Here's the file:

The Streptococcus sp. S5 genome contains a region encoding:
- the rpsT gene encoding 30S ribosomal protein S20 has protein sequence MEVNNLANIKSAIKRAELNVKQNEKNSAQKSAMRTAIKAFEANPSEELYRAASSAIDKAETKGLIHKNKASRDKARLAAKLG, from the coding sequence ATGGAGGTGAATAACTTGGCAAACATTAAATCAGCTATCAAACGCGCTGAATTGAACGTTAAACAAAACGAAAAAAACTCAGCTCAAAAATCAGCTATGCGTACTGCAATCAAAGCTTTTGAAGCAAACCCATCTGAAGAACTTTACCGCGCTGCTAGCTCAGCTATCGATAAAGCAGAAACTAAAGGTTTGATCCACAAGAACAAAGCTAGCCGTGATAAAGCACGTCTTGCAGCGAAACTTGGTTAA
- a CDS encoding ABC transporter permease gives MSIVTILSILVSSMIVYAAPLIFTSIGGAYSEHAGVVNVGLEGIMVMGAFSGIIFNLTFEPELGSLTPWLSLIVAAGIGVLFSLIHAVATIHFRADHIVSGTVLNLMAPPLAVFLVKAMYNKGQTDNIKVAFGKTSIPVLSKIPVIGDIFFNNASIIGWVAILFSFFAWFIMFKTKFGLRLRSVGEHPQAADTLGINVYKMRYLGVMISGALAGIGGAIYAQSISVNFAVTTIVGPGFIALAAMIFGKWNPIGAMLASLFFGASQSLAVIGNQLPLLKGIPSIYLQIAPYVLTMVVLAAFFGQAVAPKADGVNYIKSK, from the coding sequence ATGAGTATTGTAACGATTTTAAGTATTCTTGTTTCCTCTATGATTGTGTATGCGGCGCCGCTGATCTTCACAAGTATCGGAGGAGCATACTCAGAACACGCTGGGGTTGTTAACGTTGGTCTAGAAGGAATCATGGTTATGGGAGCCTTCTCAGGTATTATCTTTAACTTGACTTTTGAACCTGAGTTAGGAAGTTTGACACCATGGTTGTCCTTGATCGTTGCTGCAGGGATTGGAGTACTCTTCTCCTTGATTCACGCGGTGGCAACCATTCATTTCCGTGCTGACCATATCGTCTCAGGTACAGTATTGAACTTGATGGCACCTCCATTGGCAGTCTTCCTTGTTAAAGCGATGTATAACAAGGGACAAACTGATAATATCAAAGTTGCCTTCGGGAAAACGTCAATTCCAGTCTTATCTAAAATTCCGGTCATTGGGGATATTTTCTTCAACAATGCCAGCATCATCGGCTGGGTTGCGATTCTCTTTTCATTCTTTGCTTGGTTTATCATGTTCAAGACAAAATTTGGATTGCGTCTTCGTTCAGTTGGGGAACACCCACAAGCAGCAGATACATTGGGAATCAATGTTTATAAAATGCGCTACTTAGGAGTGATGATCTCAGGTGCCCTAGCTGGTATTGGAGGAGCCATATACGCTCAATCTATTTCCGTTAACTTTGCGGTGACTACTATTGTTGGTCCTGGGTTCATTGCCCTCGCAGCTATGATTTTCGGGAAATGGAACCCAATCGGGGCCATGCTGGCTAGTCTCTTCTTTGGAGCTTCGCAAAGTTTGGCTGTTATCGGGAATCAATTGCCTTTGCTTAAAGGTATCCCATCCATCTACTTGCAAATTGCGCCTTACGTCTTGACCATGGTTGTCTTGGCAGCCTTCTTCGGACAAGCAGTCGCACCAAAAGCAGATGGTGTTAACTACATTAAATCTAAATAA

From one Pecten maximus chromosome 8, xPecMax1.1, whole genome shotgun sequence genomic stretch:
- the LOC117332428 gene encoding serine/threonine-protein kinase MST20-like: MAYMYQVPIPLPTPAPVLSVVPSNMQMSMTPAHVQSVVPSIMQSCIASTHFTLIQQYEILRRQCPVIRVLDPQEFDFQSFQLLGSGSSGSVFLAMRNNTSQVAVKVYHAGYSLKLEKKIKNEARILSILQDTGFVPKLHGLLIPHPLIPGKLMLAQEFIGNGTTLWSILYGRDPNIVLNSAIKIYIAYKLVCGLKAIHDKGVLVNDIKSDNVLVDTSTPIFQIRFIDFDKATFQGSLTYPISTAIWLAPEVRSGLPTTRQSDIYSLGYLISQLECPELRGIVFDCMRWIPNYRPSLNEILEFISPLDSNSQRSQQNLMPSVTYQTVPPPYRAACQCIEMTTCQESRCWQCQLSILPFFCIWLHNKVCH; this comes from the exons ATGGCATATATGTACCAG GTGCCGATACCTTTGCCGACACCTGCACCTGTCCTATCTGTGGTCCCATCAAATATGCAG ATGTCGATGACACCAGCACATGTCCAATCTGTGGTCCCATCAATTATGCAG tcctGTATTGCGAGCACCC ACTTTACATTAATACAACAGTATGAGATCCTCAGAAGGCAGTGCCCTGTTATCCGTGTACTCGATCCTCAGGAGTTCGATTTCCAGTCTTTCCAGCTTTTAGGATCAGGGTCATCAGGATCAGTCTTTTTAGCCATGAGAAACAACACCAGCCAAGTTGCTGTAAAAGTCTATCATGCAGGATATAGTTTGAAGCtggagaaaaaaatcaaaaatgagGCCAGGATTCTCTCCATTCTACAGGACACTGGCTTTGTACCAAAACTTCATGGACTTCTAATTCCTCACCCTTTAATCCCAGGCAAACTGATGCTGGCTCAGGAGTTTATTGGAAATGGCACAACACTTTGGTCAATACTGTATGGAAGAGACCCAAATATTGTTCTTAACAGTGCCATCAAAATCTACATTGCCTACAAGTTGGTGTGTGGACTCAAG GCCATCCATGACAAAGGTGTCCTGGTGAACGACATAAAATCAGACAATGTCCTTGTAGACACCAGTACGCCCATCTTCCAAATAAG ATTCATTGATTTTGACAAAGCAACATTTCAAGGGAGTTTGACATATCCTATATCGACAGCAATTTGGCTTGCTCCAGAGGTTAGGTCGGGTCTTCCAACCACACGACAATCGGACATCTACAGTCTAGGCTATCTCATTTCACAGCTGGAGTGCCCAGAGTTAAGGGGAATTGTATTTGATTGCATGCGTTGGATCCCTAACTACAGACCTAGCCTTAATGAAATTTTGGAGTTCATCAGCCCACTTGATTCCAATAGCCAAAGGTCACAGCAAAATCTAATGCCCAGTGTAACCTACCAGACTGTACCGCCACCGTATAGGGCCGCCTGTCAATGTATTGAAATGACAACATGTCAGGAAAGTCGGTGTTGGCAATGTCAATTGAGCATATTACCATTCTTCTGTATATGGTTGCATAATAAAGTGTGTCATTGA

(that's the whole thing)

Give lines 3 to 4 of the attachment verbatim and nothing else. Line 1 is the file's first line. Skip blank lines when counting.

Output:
- a CDS encoding ABC transporter permease gives MSIVTILSILVSSMIVYAAPLIFTSIGGAYSEHAGVVNVGLEGIMVMGAFSGIIFNLTFEPELGSLTPWLSLIVAAGIGVLFSLIHAVATIHFRADHIVSGTVLNLMAPPLAVFLVKAMYNKGQTDNIKVAFGKTSIPVLSKIPVIGDIFFNNASIIGWVAILFSFFAWFIMFKTKFGLRLRSVGEHPQAADTLGINVYKMRYLGVMISGALAGIGGAIYAQSISVNFAVTTIVGPGFIALAAMIFGKWNPIGAMLASLFFGASQSLAVIGNQLPLLKGIPSIYLQIAPYVLTMVVLAAFFGQAVAPKADGVNYIKSK, from the coding sequence ATGAGTATTGTAACGATTTTAAGTATTCTTGTTTCCTCTATGATTGTGTATGCGGCGCCGCTGATCTTCACAAGTATCGGAGGAGCATACTCAGAACACGCTGGGGTTGTTAACGTTGGTCTAGAAGGAATCATGGTTATGGGAGCCTTCTCAGGTATTATCTTTAACTTGACTTTTGAACCTGAGTTAGGAAGTTTGACACCATGGTTGTCCTTGATCGTTGCTGCAGGGATTGGAGTACTCTTCTCCTTGATTCACGCGGTGGCAACCATTCATTTCCGTGCTGACCATATCGTCTCAGGTACAGTATTGAACTTGATGGCACCTCCATTGGCAGTCTTCCTTGTTAAAGCGATGTATAACAAGGGACAAACTGATAATATCAAAGTTGCCTTCGGGAAAACGTCAATTCCAGTCTTATCTAAAATTCCGGTCATTGGGGATATTTTCTTCAACAATGCCAGCATCATCGGCTGGGTTGCGATTCTCTTTTCATTCTTTGCTTGGTTTATCATGTTCAAGACAAAATTTGGATTGCGTCTTCGTTCAGTTGGGGAACACCCACAAGCAGCAGATACATTGGGAATCAATGTTTATAAAATGCGCTACTTAGGAGTGATGATCTCAGGTGCCCTAGCTGGTATTGGAGGAGCCATATACGCTCAATCTATTTCCGTTAACTTTGCGGTGACTACTATTGTTGGTCCTGGGTTCATTGCCCTCGCAGCTATGATTTTCGGGAAATGGAACCCAATCGGGGCCATGCTGGCTAGTCTCTTCTTTGGAGCTTCGCAAAGTTTGGCTGTTATCGGGAATCAATTGCCTTTGCTTAAAGGTATCCCATCCATCTACTTGCAAATTGCGCCTTACGTCTTGACCATGGTTGTCTTGGCAGCCTTCTTCGGACAAGCAGTCGCACCAAAAGCAGATGGTGTTAACTACATTAAATCTAAATAA

From one Pecten maximus chromosome 8, xPecMax1.1, whole genome shotgun sequence genomic stretch: